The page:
Joiner v. Saul

Filing 39

ORDER by Magistrate Judge Donna M. Ryu granting in part and denying in part 37 Commissioner's Motion for Summary Judgment; granting in part and denying in part 31 Plaintiff's Motion for Summary Judgment, and remanding to the Agency. (dmrlc2, COURT STAFF) (Filed on 9/19/2022)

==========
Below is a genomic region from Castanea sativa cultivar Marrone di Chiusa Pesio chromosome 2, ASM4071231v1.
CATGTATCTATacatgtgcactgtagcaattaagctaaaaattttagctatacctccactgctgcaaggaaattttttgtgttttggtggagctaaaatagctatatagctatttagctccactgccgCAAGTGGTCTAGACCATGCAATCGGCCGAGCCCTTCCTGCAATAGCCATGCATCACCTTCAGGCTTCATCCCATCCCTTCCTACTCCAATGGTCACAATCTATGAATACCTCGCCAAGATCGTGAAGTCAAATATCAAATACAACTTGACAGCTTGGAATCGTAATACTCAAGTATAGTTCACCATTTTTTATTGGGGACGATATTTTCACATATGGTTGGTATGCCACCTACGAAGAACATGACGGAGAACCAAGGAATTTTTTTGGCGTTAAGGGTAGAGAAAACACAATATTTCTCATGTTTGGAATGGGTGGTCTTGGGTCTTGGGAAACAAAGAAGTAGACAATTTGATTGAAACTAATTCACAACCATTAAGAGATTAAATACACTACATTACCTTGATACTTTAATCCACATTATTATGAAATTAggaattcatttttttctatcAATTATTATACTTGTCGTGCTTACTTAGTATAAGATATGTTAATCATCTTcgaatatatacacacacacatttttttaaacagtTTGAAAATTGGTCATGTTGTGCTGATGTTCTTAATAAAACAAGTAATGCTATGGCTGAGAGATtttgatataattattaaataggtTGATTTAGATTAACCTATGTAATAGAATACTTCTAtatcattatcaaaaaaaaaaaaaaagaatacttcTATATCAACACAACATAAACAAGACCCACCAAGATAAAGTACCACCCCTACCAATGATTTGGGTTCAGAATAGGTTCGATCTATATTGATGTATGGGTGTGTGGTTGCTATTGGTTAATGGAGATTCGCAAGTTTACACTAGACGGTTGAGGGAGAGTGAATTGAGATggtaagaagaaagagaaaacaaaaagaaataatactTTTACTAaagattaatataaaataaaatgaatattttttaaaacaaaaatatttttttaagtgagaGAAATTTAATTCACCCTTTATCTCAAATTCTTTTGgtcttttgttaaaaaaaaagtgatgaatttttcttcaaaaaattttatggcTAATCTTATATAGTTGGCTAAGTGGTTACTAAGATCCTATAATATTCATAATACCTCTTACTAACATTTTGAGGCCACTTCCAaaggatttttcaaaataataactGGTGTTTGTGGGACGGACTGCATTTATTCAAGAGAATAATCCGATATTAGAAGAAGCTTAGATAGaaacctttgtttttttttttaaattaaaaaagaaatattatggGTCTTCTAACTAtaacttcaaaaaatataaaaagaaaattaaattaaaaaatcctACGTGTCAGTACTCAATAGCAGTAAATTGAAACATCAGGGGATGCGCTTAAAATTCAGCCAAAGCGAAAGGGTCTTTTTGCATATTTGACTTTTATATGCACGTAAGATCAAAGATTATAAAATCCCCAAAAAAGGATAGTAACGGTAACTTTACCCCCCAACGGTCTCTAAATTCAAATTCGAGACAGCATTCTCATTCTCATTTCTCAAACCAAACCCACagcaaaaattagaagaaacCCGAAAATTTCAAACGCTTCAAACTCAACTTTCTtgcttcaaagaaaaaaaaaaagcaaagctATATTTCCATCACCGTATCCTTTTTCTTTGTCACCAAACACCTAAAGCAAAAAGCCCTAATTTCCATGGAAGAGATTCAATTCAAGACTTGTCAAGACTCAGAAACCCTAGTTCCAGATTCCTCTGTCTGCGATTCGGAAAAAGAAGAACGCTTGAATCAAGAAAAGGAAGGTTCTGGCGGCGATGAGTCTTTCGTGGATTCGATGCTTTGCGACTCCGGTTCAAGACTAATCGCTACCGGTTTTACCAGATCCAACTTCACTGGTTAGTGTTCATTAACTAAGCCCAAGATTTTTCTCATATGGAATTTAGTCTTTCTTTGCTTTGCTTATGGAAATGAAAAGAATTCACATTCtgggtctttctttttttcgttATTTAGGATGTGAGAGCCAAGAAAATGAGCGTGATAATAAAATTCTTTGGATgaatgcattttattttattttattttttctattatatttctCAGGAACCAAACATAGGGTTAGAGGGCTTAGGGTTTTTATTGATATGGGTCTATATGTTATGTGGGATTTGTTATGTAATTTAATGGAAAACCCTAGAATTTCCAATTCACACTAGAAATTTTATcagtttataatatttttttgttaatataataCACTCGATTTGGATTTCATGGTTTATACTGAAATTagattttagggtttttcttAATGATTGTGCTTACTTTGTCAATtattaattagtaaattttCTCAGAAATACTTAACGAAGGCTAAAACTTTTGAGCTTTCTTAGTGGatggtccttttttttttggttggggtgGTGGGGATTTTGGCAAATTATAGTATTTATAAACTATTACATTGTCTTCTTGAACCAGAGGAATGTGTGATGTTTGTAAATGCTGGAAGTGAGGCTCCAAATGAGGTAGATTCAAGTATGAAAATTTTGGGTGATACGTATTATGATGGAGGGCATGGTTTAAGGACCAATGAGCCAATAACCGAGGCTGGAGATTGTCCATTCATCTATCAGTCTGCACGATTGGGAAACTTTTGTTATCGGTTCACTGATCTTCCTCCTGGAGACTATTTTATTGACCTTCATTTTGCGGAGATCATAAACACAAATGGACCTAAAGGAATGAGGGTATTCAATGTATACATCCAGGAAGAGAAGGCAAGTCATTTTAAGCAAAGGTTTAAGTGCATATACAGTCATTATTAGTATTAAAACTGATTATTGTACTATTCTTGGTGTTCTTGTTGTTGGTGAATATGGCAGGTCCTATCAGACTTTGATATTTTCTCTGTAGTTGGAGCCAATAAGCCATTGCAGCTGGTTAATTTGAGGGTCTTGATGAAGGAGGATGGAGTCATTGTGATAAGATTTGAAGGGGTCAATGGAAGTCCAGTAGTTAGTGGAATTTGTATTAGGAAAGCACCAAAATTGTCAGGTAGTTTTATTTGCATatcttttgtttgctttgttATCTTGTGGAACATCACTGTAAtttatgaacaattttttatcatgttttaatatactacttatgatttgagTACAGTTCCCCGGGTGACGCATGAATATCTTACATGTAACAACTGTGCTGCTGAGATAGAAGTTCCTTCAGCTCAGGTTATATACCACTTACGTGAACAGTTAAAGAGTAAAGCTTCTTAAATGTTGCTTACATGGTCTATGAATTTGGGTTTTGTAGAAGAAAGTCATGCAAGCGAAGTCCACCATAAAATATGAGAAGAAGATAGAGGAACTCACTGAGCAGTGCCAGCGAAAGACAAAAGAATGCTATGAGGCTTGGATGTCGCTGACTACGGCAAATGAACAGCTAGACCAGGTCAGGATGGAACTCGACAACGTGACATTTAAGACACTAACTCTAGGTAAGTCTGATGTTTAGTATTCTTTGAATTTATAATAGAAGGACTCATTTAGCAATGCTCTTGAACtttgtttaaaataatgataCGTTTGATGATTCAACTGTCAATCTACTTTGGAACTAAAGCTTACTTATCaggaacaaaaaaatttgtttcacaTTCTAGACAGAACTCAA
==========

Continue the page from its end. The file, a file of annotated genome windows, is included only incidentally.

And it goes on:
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1 2 3 4 UNITED STATES DISTRICT COURT 5 NORTHERN DISTRICT OF CALIFORNIA 6 7 JUAN J., Plaintiff, 8 ORDER ON CROSS-MOTIONS FOR SUMMARY JUDGMENT v. 9 10 KILOLO KIJAKAZI, Re: Dkt. No. 31 Defendant. 11 United States District Court Northern District of California Case No. 20-cv-05797-DMR 12 13 Plaintiff Juan J. moves for summary judgment to reverse the Commissioner of the Social 14 Security Administration’s (“SSA”) final administrative decision, which found Plaintiff not 15 disabled and therefore denied his application for benefits under the Social Security Act, 42 U.S.C. 16 § 401 et seq. [Docket Nos. 31 (“Mot.”); 38.] The Commissioner cross-moves to affirm. [Docket 17 No. 37 (“Opp’n”).] For the reasons stated below, the court grants Plaintiff’s motion in part and 18 denies it in part, grants the Commissioner’s motion in part and denies it in part, and remands to the 19 agency for further proceedings. 20 I. PROCEDURAL HISTORY Plaintiff filed an application for Supplemental Security Income (“SSI”) benefits on January 21 22 19, 2017, alleging disability beginning on December 1, 2016. Administrative Record (“A.R.”) 23 232-40. After conducting two hearings at which Plaintiff and his girlfriend Nancy Parker testified, 24 an Administrative Law Judge (“ALJ”) issued a decision on June 26, 2019 denying benefits. A.R. 25 19-30; see A.R. 37-72 (transcript of May 23, 2019 hearing, including Plaintiff’s testimony); A.R. 26 73-95 (transcript of October 11, 2018 hearing, including Parker’s testimony).1 The ALJ found that 27 At the first hearing, the ALJ allowed Plaintiff’s counsel to amend the disability onset date to December 27, 2016. A.R. 77. The ALJ’s opinion states that Plaintiff applied on December 27, 1 28 1 Plaintiff had the following severe impairments: generalized anxiety disorder, post-traumatic stress 2 disorder (“PTSD”), and chronic obstructive pulmonary deficiency (“COPD”). A.R. 21. He also 3 found that Plaintiff had the following non-severe impairments: diabetes mellitus, low vision, 4 hypertension, history of heart attack, history of gunshot wound, and history of drug and alcohol 5 use in sustained remission. Id. He further found that Plaintiff had a non-medically determinable 6 impairment of low back pain. A.R. 21-22. The ALJ found that Plaintiff’s COPD and mental impairments did not meet or medically United States District Court Northern District of California 7 8 equal the severity of a listed impairment. A.R. 22. The ALJ further found that Plaintiff has a 9 moderate limitation in understanding, remembering, or applying information; a mild limitation in 10 interacting with others, and no limitation in concentrating, persisting, maintaining pace, adapting, 11 or managing himself. A.R. 23. The ALJ determined that Plaintiff has a residual functional 12 capacity (“RFC”) “to perform medium work as defined in 20 CFR [§] 416.967(c) except the 13 claimant would be further limited to performing only simple and routine tasks.” A.R. 24, 28. 14 Relying on the opinion of a vocational expert, who testified that an individual with Plaintiff’s age, 15 education, work experience, and RFC would be able to perform certain jobs existing in the 16 national economy, the ALJ determined that Plaintiff is not disabled. A.R. 29-30. After the Appeals Council denied review of the ALJ’s decision, A.R. 2-6, Plaintiff sought 17 18 review in this court. [Docket No. 1.] 19 II. 20 21 ISSUES FOR REVIEW 1. Did the ALJ err in finding that Plaintiff’s back pain was not a medically determinable impairment? 22 2. Did the ALJ err in rejecting Plaintiff’s symptom testimony? 23 3. Did the ALJ err in rejecting lay witness symptom testimony? 24 4. Did the ALJ err in evaluating the medical evidence? 25 5. Is the ALJ’s RFC assessment supported by substantial evidence? 26 27 28 2016, while the record shows he applied on January 19, 2019. Compare A.R. 19 with A.R. 232. The discrepancy is not material to this opinion. 2 1 III. Pursuant to 42 U.S.C. § 405(g), a district court has the authority to review a decision by the 2 United States District Court Northern District of California STANDARD OF REVIEW 3 Commissioner denying a claimant disability benefits. “This court may set aside the 4 Commissioner’s denial of disability insurance benefits when the ALJ’s findings are based on legal 5 error or are not supported by substantial evidence in the record as a whole.” Tackett v. Apfel, 180 6 F.3d 1094, 1097 (9th Cir. 1999) (citations omitted). Substantial evidence is evidence within the 7 record that could lead a reasonable mind to accept a conclusion regarding disability status. 8 Richardson v. Perales, 402 U.S. 389, 401 (1971). It is more than a mere scintilla, but less than a 9 preponderance. Saelee v. Chater, 94 F.3d 520, 522 (9th Cir. 1996) (internal citation omitted). 10 When performing this analysis, the court “must consider the entire record as a whole and may not 11 affirm simply by isolating a specific quantum of supporting evidence.” Robbins v. Soc. Sec. 12 Admin., 466 F.3d 880, 882 (9th Cir. 2006) (citation and quotation marks omitted). If the evidence reasonably could support two conclusions, the court “may not substitute its 13 14 judgment for that of the Commissioner” and must affirm the decision. Jamerson v. Chater, 112 15 F.3d 1064, 1066 (9th Cir. 1997) (citation omitted). “Finally, the court will not reverse an ALJ’s 16 decision for harmless error, which exists when it is clear from the record that the ALJ’s error was 17 inconsequential to the ultimate nondisability determination.” Tommasetti v. Astrue, 533 F.3d 18 1035, 1038 (9th Cir. 2008) (citations and internal quotations omitted). 19 IV. DISCUSSION Medically Determinable Impairment (“MDI”) 20 A. 21 Plaintiff argues that the ALJ erred in finding that his low-back pain was not a medically 22 23 determinable impairment. Mot. at 16-17. 1. Legal Standard 24 At step two of the five-step sequential evaluation for disability claims, the ALJ must 25 determine whether the claimant has one or more severe medically determinable physical or mental 26 impairments that significantly limit a claimant’s ability to perform basic work activities. 20 27 C.F.R. §§ 404.1520(a)(4)(ii), (c); Webb v. Barnhart, 433 F.3d 683, 686 (9th Cir. 2005). “Step two 28 is merely a threshold determination meant to screen out weak claims.” Buck v. Berryhill, 869 F.3d 3 United States District Court Northern District of California 1 1040, 1048 (9th Cir. 2017). To constitute a medically determinable impairment, the impairment 2 “must result from anatomical, physiological, or psychological abnormalities that can be shown by 3 medically acceptable clinical and laboratory diagnostic techniques.” 20 C.F.R. §§ 404.1521, 4 416.921; see also Edlund v. Massanari, 253 F.3d 1152, 1156 (9th Cir. 2001). “Therefore, a 5 physical or mental impairment must be established by objective medical evidence from an 6 acceptable medical source.” 20 C.F.R. §§ 404.1521, 416.921; see Price v. Kijakazi, No. 21- 7 35377, 2022 WL 1153930, at *1 (9th Cir. Apr. 19, 2022); Edlund, 253 F.3d at 1156. The agency 8 will not use a claimant’s “statement of symptoms, a diagnosis, or a medical opinion to establish 9 the existence of an impairment(s).” 20 C.F.R. §§ 404.1521, 416.921. The plaintiff bears the 10 burden to proffer medical opinion evidence to show a medically determinable impairment. See 11 Ukolov v. Barnhart, 420 F.3d 1002, 1006 (9th Cir. 2005).2 2. 12 Discussion In determining Plaintiff’s severe impairments, the ALJ acknowledged that “the record 13 14 shows complaints of low back pain” but determined this was not a medically determinable 15 impairment because “there are no objective findings in the medical evidence to establish a 16 diagnosis related to low back pain. A.R. 21-22. The ALJ identified “no evidence of any formal 17 diagnosis related to the alleged low back pain, such as degenerative disc disease or some other 18 related impairment.” A.R. 22. Moreover, “‘pain’ is a symptom and cannot, by itself, be 19 considered an impairment.” A.R. 22. The court concludes that substantial evidence supports the ALJ’s determination that 20 21 Plaintiff’s low back pain is not a medically determinable impairment. The record contains 22 evidence that Plaintiff complained of chronic lower back pain on multiple medical visits. See, 23 e.g., A.R. 521, 541, 564, 658-86, 848, 850, 902, 915-916. Plaintiff also testified about his back 24 pain at the hearing, as did Plaintiff’s girlfriend, Nancy Parker. A.R. 56-57, 83-84. On September 25 26 27 28 Plaintiff styles his challenge as addressing the ALJ’s “severity finding.” However, as Plaintiff concedes, the ALJ in fact found that his back pain was not a medically determinable impairment. A.R. 21-22; Mot. at 17. The ALJ did not reach the severity of Plaintiff’s back pain. See A.R. 2122. 2 4 1 10, 2010, Plaintiff was taken to the emergency room after feeling a “strain in his lower back” and 2 experiencing acute low back pain after lifting a box. A.R. 658, 678-79. Dr. Khoi Lam determined 3 that Plaintiff had “an acute lower back spasm.” A.R. 679. Plaintiff was discharged and given 4 prescriptions to treat the pain. A.R. 662. On April 13, 2017, Dr. Eugene McMillan examined Plaintiff, who acknowledged a “four United States District Court Northern District of California 5 6 year history of back pain” and that “his back pain is present every day.” A.R. 541. Plaintiff 7 reported to Dr. McMillan that he had “x-rays with Washington Hospital, which revealed a muscle 8 strain,” and that he had visited the emergency room in 2014 due to flare-ups in his back pain. 9 A.R. 541.3 Plaintiff reported that he did not undergo an MRI due to claustrophobia. A.R. 541. 10 Dr. McMillan conducted a physical examination, including of Plaintiff’s cervical and lumbar spine 11 flexion, extension, rotation, and lateral movements. A.R. 543. Dr. McMillan did not make any 12 overall diagnosis or findings about Plaintiff’s complaints of back pain; instead, he conducted a 13 functional capacity assessment only. A.R. 543-45. Finally, at a medical visit on January 3, 2018, nurse practitioner Cindy Lee observed 14 15 lumbar tenderness that Plaintiff attributed to injuries from car accidents, and she referred him to a 16 neurosurgeon for lumbar back pain. A.R. 848-850. Ms. Lee also recommended that Plaintiff 17 undergo a lumbar MRI. A.R. 849. 18 The record supports the ALJ’s finding that Plaintiff’s back pain is not a medically 19 determinable impairment because it is not established by objective medical evidence. The record 20 does not contain any evidence of “medically acceptable clinical and laboratory diagnostic 21 techniques” used to assess Plaintiff’s back pain; Plaintiff admitted that he did not undergo an MRI, 22 and the record does not contain any evidence of x-rays or findings based on any examination. Dr. 23 Lam’s 2010 determination of an “acute muscle spasm” and Nurse Practitioner Lee’s 2017 24 observation of lumbar tenderness are not medical opinions supported by a diagnosis or objective 25 medical tests. Dr. McMillan’s 2017 examination did not result in any objective findings or 26 diagnosis. See Ukolov, 420 F.3d at 1006 (noting that agency regulations require that “a medical 27 28 3 Even though Plaintiff reported this to Dr. McMillan, the record does not contain any x-rays or analysis of x-rays. 5 United States District Court Northern District of California 1 opinion offered in support of an impairment must include symptoms [and a] diagnosis” and 2 holding that “[b]ecause none of the medical opinions included a finding of impairment, a 3 diagnosis, or objective test results, Ukolov failed to meet his burden of establishing disability”). 4 Plaintiff’s repeated complaints of back pain are thus insufficient to support a medically 5 determinable impairment. See Beach v. Saul, 846 F. App’x 434, 435 (9th Cir. 2021) (finding that 6 “Beach’s own statements are insufficient to establish an MDI”). Accordingly, the court finds that 7 substantial evidence supports the ALJ’s finding on Plaintiff’s lower back pain.4 8 B. Witness Testimony 9 Plaintiff argues that the ALJ improperly rejected his symptom testimony and the lay 10 witness symptom testimony of his girlfriend Nancy Parker. Mot. at 18-20. The ALJ 11 acknowledged this testimony but discounted it as not entirely consistent with the medical 12 evidence. A.R. 24-25. 1. 13 Legal Standard 14 In general, credibility determinations are the province of the ALJ. “It is the ALJ’s role to 15 resolve evidentiary conflicts. If there is more than one rational interpretation of the evidence, the 16 ALJ’s conclusion must be upheld.” Allen v. Sec’y of Health & Human Servs., 726 F.2d 1470, 17 1473 (9th Cir. 1984) (citations omitted). An ALJ is not “required to believe every allegation of 18 disabling pain” or other nonexertional impairment. Fair v. Bowen, 885 F.2d 597, 603 (9th 19 Cir.1989) (citing 42 U.S.C. § 423(d)(5)(A)). However, if an ALJ discredits a claimant’s 20 subjective symptom testimony, the ALJ must articulate “specific, cogent reasons” for doing so. 21 Greger v. Barnhart, 464 F.3d 968, 972 (9th Cir. 2006). In evaluating a claimant’s credibility, the 22 23 24 25 26 27 28 Plaintiff argues that the ALJ had a duty to develop the record about Plaintiff’s back pain, especially in light of Plaintiff’s mental impairments. This duty is “triggered only when there is ambiguous evidence or when the record is inadequate to allow for proper evaluation of the evidence.” Ford v. Saul, 950 F.3d 1141, 1156 (9th Cir. 2020) (finding no duty where the ALJ had “years of Ford’s mental health records and multiple opinions from non-examining psychiatrists”). Here, the ALJ consulted records dating as far back as 2010 about Plaintiff’s back pain complaints. None of the records are ambiguous or contradictory. While the duty is “heightened where the claimant may be mentally ill and thus unable to protect her own interests, Tonapetyan v. Halter, 242 F.3d 1144, 1150 (9th Cir. 2001), there is no evidence that Plaintiff’s mental impairments rendered him unable to protect his interests. 4 6 United States District Court Northern District of California 1 ALJ cannot rely on general findings, but “must specifically identify what testimony is credible and 2 what evidence undermines the claimant’s complaints.” Id.; see also Thomas v. Barnhart, 278 F.3d 3 947, 958 (9th Cir. 2002) (ALJ must articulate reasons that are “sufficiently specific to permit the 4 court to conclude that the ALJ did not arbitrarily discredit claimant’s testimony.”). The ALJ may 5 consider “ordinary techniques of credibility evaluation,” including the claimant’s reputation for 6 truthfulness and inconsistencies in testimony, and may also consider a claimant’s daily activities, 7 and “unexplained or inadequately explained failure to seek treatment or to follow a prescribed 8 course of treatment.” Smolen v. Chater, 80 F.3d 1273, 1284 (9th Cir. 1996). 9 The determination of whether or not to accept a claimant’s testimony regarding subjective 10 symptoms requires a two-step analysis. 20 C.F.R. §§ 404.1529, 416.929; Smolen, 80 F.3d at 1281 11 (citations omitted). First, the ALJ must determine whether or not there is a medically 12 determinable impairment that reasonably could be expected to cause the claimant’s symptoms. 20 13 C.F.R. §§ 404.1529(b), 416.929(b); Smolen, 80 F.3d at 1281-82. Once a claimant produces 14 medical evidence of an underlying impairment, the ALJ may not discredit the claimant’s 15 testimony as to the severity of symptoms “based solely on a lack of objective medical evidence to 16 fully corroborate the alleged severity of” the symptoms. Bunnell v. Sullivan, 947 F.2d 341, 345 17 (9th Cir. 1991) (en banc) (citation omitted). Absent affirmative evidence that the claimant is 18 malingering, the ALJ must provide “specific, clear and convincing” reasons for rejecting the 19 claimant’s testimony. Burrell v. Colvin, 775 F.3d 1133, 1136 (9th Cir. 2014) (rejecting 20 Commissioner’s challenge to “specific, clear, and convincing” legal standard for rejecting 21 claimant’s testimony in the absence of malingering). 22 With respect to lay witness testimony, “[i]n determining whether a claimant is disabled, an 23 ALJ must consider lay witness testimony concerning a claimant’s ability to work.” Bruce v. 24 Astrue, 557 F.3d 1113, 1115 (9th Cir. 2009) (citations and quotation marks omitted). “Lay 25 testimony as to a claimant’s symptoms is competent evidence that an ALJ must take into account.” 26 Diedrich v. Berryhill, 874 F.3d 634, 640 (9th Cir. 2017). An ALJ must give reasons that are 27 “specific” and “germane to each witness” to reject lay witness testimony. Id. (quoting Stout v. 28 Comm’r, 454 F.3d 1050, 1053 (9th Cir. 2006)). “Inconsistency with medical evidence is one such 7 1 reason.” Bayliss v. Barnhart, 427 F.3d 1211, 1218 (9th Cir. 2005) (citation omitted). 2. 2 At the second hearing, Plaintiff testified that he experiences panic attacks one or twice a 3 United States District Court Northern District of California Analysis 4 week, and that they are triggered by crowds, loud noises, and stress. A.R. 48-49. He avoids 5 crowds as a result and tries to be accompanied by others when he goes outside. A.R. 51-52. 6 Plaintiff also testified to experiencing auditory hallucinations as well as depressive episodes twice 7 a week. A.R. 52. Plaintiff further testified to a history of trauma. A.R. 49-50. Parker has lived 8 with Plaintiff for over four years. At the first hearing, Parker testified about Plaintiff’s pain 9 attacks and mood swings. A.R. 80-84. Plaintiff and Parker’s symptom testimony is corroborated 10 by Plaintiff’s self-reported medical history at mental status evaluations performed by Dr. Ute 11 Kollath, Ph.D., and Dr. Makenna Berry Newton, Ph.D. and Dr. Lesleigh Franklin, Ph.D, in which 12 Plaintiff reported experiencing auditory hallucinations, panic attacks, trauma, anxiety and 13 depression. A.R. 553-554, 573-65.5 After concluding that Plaintiff’s generalized anxiety disorder and PTSD were medically 14 15 determinable impairments, the ALJ found that these impairments “could reasonably be expected to 16 cause the alleged symptoms; however, [Plaintiff’s] statements concerning the intensity, persistence 17 and limiting effects of these symptoms are not entirely consistent with the medical evidence and 18 other evidence in the record for the reasons explained in this decision.” A.R. 24-25. The ALJ 19 further found that Plaintiff’s “problems are supported somewhat by the objective evidence of 20 record, but not to the extent alleged by [Plaintiff.]” A.R. 28. The ALJ did not conclude that Plaintiff was a malingerer. Accordingly, he was required to 21 22 provide “specific, clear and convincing” reasons for rejecting his testimony. Burrell, 775 F.3d at 23 1136.6 The sole reason the ALJ gave for discounting Plaintiff’s testimony was that it was “not 24 entirely consistent” with the medical evidence and that his problems were not supported “to the 25 26 27 28 The ALJ afforded great weight to Dr. Kollath’s opinion and little weight to Dr. Newton and Franklin’s opinion. A.R. 27. 5 The Commissioner does not dispute the applicability of the “clear and convincing” standard. Opp’n at 11-12 n.5. 6 8 United States District Court Northern District of California 1 extent alleged.” See A.R. 25, 28. Although the ALJ’s decision contains a discussion of the 2 medical evidence, A.R. 25-28, the ALJ did not connect any specific testimony by Plaintiff to the 3 medical evidence nor did he identify what aspects of Plaintiff’s testimony he found not credible 4 and why. This is insufficient. An ALJ may not “reject a claimant’s subjective complaints based 5 solely on a lack of objective medical evidence to fully corroborate the alleged severity of pain” 6 and must “specifically make findings” supporting the conclusion that a claimant’s allegations of 7 severity are not credible. Bunnell, 947 F.2d at 345. 8 The Commissioner highlights “numerous clinical findings in the record” that she claims 9 supports the ALJ’s credibility determination. Opp’n at 12. The Commissioner also offers other 10 reasons why Plaintiff was not credible, including purported “evidence of effective treatment.” Id. 11 at 13-14. Ninth Circuit authority bars the court from considering these reasons because none of 12 them were identified by the ALJ as the basis for rejecting Plaintiff’s testimony; to the contrary, the 13 ALJ failed to offer any specific or cogent reasons for discounting the testimony. “The ALJ must 14 specifically identify what testimony is credible and what testimony undermines the claimant's 15 complaints.” Greger, 464 F.3d at 972. “[T]he credibility determination is exclusively the ALJ’s 16 to make, and ours only to review. As we have long held, ‘[w]e are constrained to review the 17 reasons the ALJ asserts.’” Brown-Hunter v. Colvin, 806 F.3d 487, 494 (9th Cir. 2015) (quoting 18 Connett v. Barnhart, 340 F.3d 871, 874 (9th Cir. 2003)). “Long-standing principles of 19 administrative law require us to review the ALJ’s decision based on the reasoning and factual 20 findings offered by the ALJ—not post hoc rationalizations that attempt to intuit what the 21 adjudicator may have been thinking.” Bray v. Comm’r of Soc. Sec. Admin., 554 F.3d 1219, 1225- 22 26 (9th Cir. 2009) (citing SEC v. Chenery Corp., 332 U.S. 194, 196 (1947)). 23 In this case, where the ALJ “failed to identify the testimony [he] found not credible” and 24 thus failed to “link that testimony to the particular parts of the record supporting [his] non- 25 credibility determination,” the ALJ committed legal error in discounting Plaintiff’s credibility. 26 Brown-Hunter, 806 F.3d at 494. The Commissioner’s naked assertion that “[t]he ALJ provided 27 numerous, valid reasons for discounting Plaintiff’s subjective complaints” is unsupported by the 28 actual text of the ALJ’s decision, which does not specifically identify any testimony that is 9 1 credible or not credible or tie any medical evidence to his testimony. See Opp’n at 13. The 2 Commissioner’s proffered record evidence amounts to impermissible post hoc explanations of the 3 ALJ’s decision to reject—or fail to address—Plaintiff’s credibility. While the ALJ acknowledged 4 Plaintiff’s testimony that his “symptoms are greatly reduced when taking his medication,” the ALJ 5 did so in the context of discounting Dr. Newton’s and Dr. Franklin’s consultative examination; the 6 ALJ was not making an assessment of Plaintiff’s credibility. A.R. 27. The court therefore finds 7 that ALJ’s failure to proffer clear and convincing reasons to reject Plaintiff’s testimony on the 8 severity of his impairments was legal error. Furthermore, Parker’s testimony about Plaintiff’s symptoms was “competent evidence that United States District Court Northern District of California 9 10 an ALJ must take into account.” Diedrich, 874 F.3d at 640. The Commissioner concedes that 11 “[t]he ALJ did not specifically address the reliability of Ms. Parker’s statements.” Opp’n at 14. 12 Although the ALJ summarized Parker’s testimony about Plaintiff’s symptom testimony, he did not 13 state whether he took it into account or disregarded it. A.R. 25. Nor does the ALJ offer any 14 specific reasons germane to Parker to reject her testimony. The ALJ’s failure to address the 15 credibility of Parker’s testimony or provide germane reasons to reject constitutes error. 16 C. Other Issues 17 Plaintiff challenges the ALJ’s weight given to the examinations by Dr. Kollath, Dr. Berry 18 Newton and Dr. Franklin, and Dr. MacMillan. Mot. at 12-16. He also takes issue with the ALJ’s 19 RFC determination. The court finds that the errors in addressing the credibility and evaluation of Plaintiff’s and 20 21 Parker’s testimony could have impacted the ALJ’s assessment and weight given to Plaintiff’s 22 medical examinations, as well as the ALJ’s RFC determination. In other words, the ALJ’s errors 23 on credibility determinations could have affected the analyses at steps three through five.7 24 25 26 27 28 At step three, the ALJ considers the medical severity of the claimant’s impairments. If the claimant has an impairment(s) that meets or equals one of the listings in 20 C.F.R., Pt. 404, Subpt. P, App. 1 [the “Listings”] and meets the duration requirement, the ALJ will find that the claimant is disabled. In determining a claimant’s RFC at step four of the sequential analysis, an ALJ must consider “all of the relevant medical and other evidence” in the record, 20 C.F.R. §§ 404.1545(a)(3), 404.1546(c), and must consider all of the claimant’s “medically determinable impairments,” including those that are not severe. 20 C.F.R. § 404.1545(a)(2); Orn v. Astrue, 495 10 7 United States District Court Northern District of California 1 Accordingly, the court finds that the errors are not harmless. An error is harmless only if it is 2 “inconsequential to the ultimate nondisability determination.” Molina v. Astrue, 674 F.3d 1104, 3 1115 (9th Cir. 2012) (quotation marks and citation omitted). Specifically, Plaintiff’s and Parker’s 4 testimony on Plaintiff’s mental health symptoms could have impacted the weight the ALJ gave to 5 Dr. Kollath’s and Dr. Berry Newton’s and Dr. Franklin’s psychological examinations to determine 6 the severity of Plaintiff’s mental impairments. Additionally, this testimony could have affected 7 the ALJ’s RFC determination given that “[t]he RFC assessment must contain a thorough 8 discussion and analysis of the objective medical and other evidence, including the individual’s 9 complaints of pain and other symptoms and the adjudicator’s personal observations, if 10 appropriate.” Laborin v. Berryhill, 867 F.3d 1151, 1153 (9th Cir. 2017) (quoting SSR 96-8p). “In 11 other words, the ALJ must take ‘the claimant’s subjective experiences of pain’ into account when 12 determining the RFC.” Id. (quoting Garrison v. Colvin, 759 F.3d 995, 1011 (9th Cir. 2014)). It is 13 therefore not clear whether the ALJ’s errors with respect to Plaintiff’s and Parker’s testimony were 14 “inconsequential to the ultimate nondisability determination.” Molina, 674 F.3d at 1115. 15 In sum, the court concludes that while substantial evidence supports the ALJ’s finding that 16 Plaintiff’s claims of low back pain was not a medically determinable impairment, the ALJ erred by 17 failing to address or explain his rejection of Plaintiff’s symptom testimony and Parker’s lay 18 witness testimony. The court finds that these errors were not harmless because they could impact 19 other aspects of the ALJ’s decision, including evaluation of the medical opinion evidence and the 20 RFC assessment. Accordingly, the court does not reach Plaintiff’s challenges to those aspects of 21 the ALJ’s opinion and remands the case for further proceedings consistent with this opinion. On 22 remand, the ALJ shall address the credibility of Plaintiff’s lay testimony and consider it along with 23 other medical evidence in the record or provide specific reasons for rejecting the testimony if he 24 does so. The ALJ must also take Parker’s testimony into account in his evaluations or provide 25 26 27 28 F.3d 625, 630 (9th Cir. 2007). The assessment of the claimant’s RFC impacts the fifth and last step, where the ALJ considers the assessment of the claimant’s RFC and age, education, and work experience to see if the claimant can make an adjustment to other work. If the claimant cannot make an adjustment to other work, the ALJ will find that the claimant is disabled. 11 1 germane reasons to reject it. 2 V. 3 CONCLUSION For the foregoing reasons, Plaintiff’s motion for summary judgment is granted in part and 4 denied in part. The Commissioner’s motion is granted in part and denied in part. This matter is 5 remanded for further proceedings consistent with this opinion. RT R NIA J ER H 12 13 14 15 16 17 18 19 20 21 22 23 24 25 26 27 28 12 FO ______________________________________ Donna M. Ryu . Ryu M United States Donna Judge udge Magistrate 11 United States District Court Northern District of California DERED O OR IT IS S NO 10 Dated: September 19, 2022 LI 9 IT IS SO ORDERED. A 8 UNIT ED 7 RT U O S 6 ISTRIC ES D TC T A T N F D IS T IC T O R C